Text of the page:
GURU The flamboyantly gifted Indian moviemaker Mani Ratnam has an epic romantic temperament, like a reform-minded 19th century novelist, with a great eye and a trunk full of Panavision lenese. In his most characteristic works, such as Bombay (1995) and Dil Se (From the Heart, 2002), he places intimate personal stories at the eye of the storm in sweeping political and social dramas. Ratnam’s enthralling and eventful new picture, Guru, is one of his best yet; in fact it may be the best Indian commercial (“Bollywood”) movie since the Oscar-nominated Lagaan (2000). Inspired by the rags to riches story of a real-life Indian petrochemical tycoon, the late Dhirajlal “Dhirubhai” Ambani, it’s a realistically textured biographical thriller staged on an operatic scale. It aims at nothing less than the canonization of a new type of cultural icon for post-socialist India. Re-named Gurukant “Gurubhai” Desai and played with an exhilarating mixture of high-stepping enjoyment and focused determination by Abishek Bachchan, the movie’s Ambani surrogate is a village boy who lays the groundwork for a huge company simply by pouncing on opportunities that others miss. We enjoy rooting for this enterprising businessman hero, and not just because we identify with the character’s delight at working out a clever new way to avoid paying excise taxes. He’s a hero not in spite of the fact that he’s a crafty corporate Capitalist but because of it — because his textile factories have created tens of thousands of jobs, and because the ordinary people he recruited as shareholders have been hoisted out of poverty by his success. Some elements of Desai’s story test positive for sentimentality, including his playful, ardent relationship with his plucky wife (Aishwarya Rai). The failure to make the private lives of the characters resonate with the main story is an unusual one for Ratnam, owing perhaps to his overriding drive to valorize Guru as a positive force in Indian public life. But the film is a triumph of casting: In a role that is often about the sheer steamrolling force of his character’s personality, Abishek Bachchan’s attention to detail makes Guru accessible rather than intimidating, admirable but also plausible. In the end this Guru is just like one of us, only richer. (Fallbrook 7; Naz 8; Laguna Hills 3) (David Chute)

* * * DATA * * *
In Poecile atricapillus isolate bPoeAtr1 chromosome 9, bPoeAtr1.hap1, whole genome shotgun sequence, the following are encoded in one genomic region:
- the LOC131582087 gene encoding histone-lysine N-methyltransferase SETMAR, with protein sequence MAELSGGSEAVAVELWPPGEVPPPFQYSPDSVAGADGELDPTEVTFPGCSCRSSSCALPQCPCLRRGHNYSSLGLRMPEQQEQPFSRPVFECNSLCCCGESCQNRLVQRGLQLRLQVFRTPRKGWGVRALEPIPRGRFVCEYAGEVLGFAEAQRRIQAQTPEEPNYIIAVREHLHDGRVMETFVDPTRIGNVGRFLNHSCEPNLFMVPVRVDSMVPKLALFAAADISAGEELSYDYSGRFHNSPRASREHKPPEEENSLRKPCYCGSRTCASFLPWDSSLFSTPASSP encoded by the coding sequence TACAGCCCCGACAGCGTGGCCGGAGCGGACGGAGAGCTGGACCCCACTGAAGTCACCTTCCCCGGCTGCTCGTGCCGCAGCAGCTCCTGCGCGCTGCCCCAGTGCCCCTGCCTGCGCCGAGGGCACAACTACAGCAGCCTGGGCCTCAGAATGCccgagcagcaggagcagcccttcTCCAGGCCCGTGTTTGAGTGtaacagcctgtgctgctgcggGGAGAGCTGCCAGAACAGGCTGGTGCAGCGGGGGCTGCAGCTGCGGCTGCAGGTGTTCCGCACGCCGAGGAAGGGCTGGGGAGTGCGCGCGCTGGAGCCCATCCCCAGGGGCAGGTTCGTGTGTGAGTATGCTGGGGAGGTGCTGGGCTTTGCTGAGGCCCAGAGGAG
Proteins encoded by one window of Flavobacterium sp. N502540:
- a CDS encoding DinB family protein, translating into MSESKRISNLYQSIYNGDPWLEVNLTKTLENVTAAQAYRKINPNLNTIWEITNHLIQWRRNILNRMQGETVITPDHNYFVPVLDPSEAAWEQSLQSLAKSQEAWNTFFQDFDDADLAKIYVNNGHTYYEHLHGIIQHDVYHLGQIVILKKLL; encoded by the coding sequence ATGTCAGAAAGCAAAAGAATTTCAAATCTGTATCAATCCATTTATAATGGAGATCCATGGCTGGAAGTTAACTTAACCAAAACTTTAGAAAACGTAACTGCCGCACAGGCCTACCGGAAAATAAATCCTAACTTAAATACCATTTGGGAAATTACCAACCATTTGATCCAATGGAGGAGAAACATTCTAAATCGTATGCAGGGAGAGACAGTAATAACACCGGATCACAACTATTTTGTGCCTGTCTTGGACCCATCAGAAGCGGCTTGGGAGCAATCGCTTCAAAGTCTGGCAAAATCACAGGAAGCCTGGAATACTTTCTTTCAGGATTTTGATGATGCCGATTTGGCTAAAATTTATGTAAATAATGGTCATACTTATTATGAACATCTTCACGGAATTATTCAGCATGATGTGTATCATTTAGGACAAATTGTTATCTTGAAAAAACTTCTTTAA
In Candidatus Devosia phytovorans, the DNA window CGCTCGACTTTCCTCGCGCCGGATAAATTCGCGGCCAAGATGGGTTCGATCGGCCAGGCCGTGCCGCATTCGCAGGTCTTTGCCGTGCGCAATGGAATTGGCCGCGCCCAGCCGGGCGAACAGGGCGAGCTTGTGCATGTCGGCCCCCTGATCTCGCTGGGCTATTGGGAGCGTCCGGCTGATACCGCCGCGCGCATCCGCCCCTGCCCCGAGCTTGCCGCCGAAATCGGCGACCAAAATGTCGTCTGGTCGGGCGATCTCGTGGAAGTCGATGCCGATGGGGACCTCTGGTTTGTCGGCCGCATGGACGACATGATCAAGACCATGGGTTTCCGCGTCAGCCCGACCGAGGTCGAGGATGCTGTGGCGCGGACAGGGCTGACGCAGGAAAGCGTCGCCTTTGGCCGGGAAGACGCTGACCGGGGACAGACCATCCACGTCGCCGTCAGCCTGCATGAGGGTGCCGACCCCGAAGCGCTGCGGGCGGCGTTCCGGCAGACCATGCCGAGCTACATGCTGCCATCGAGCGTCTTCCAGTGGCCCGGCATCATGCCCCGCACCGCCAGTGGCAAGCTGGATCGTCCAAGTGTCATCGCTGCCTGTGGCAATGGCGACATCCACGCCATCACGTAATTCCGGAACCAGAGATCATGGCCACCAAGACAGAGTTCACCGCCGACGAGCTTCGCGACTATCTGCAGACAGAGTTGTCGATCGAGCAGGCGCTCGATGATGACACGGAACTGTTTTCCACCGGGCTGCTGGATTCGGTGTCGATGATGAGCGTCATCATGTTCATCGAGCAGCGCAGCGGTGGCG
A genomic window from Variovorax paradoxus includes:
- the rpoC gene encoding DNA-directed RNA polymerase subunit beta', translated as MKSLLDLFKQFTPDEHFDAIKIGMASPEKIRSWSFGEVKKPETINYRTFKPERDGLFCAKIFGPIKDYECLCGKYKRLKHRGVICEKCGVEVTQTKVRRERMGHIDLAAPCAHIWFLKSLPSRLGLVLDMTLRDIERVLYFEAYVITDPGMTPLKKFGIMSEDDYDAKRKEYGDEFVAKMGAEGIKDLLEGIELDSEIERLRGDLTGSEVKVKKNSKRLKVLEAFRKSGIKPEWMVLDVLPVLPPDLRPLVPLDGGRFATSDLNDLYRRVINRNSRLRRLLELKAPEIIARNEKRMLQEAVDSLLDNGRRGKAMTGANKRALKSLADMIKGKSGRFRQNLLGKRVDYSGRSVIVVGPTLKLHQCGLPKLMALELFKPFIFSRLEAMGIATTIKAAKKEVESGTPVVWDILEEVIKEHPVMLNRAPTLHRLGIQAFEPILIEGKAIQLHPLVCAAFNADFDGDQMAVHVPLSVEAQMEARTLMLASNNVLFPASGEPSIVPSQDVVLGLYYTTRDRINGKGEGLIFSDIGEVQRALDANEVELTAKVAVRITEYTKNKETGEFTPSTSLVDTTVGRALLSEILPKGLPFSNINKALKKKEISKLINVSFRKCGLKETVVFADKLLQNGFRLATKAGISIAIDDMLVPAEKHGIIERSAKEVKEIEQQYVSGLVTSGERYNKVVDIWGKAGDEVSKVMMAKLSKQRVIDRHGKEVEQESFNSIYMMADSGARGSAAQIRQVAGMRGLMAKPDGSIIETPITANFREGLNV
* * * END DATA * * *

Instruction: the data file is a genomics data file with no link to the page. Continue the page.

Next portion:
PRIMEVAL  It’s more than a little deceptive to sell a film as a serial killer thriller when the murderer in question is a giant crocodile, and one who gets barely 10 minutes of screen time at that. Dominic Purcell, who’s like Jason Statham without the charisma, plays a disgraced reporter who travels to Africa alongside nature documentarian Aviva (Brooke Langton, who’s like Eva Mendes without the hotness), Funny Black Guy cameraman Steve (Orlando Jones, who deserves better), and an ersatz Steve Irwin-type (Gideon Emery, dullsville). There, they learn that African life is hard, especially with warlords and oversized reptiles picking on everyone. With a little camp, this could have been fun — see Lake Placid or Anaconda — but even Jurgen Prochnow’s crazed Ahab wannabe is unfortunately understated, and despite an R rating, all the kills are glossed over in high-speed shaky-cam. (Citywide) (Luke Y. Thompson)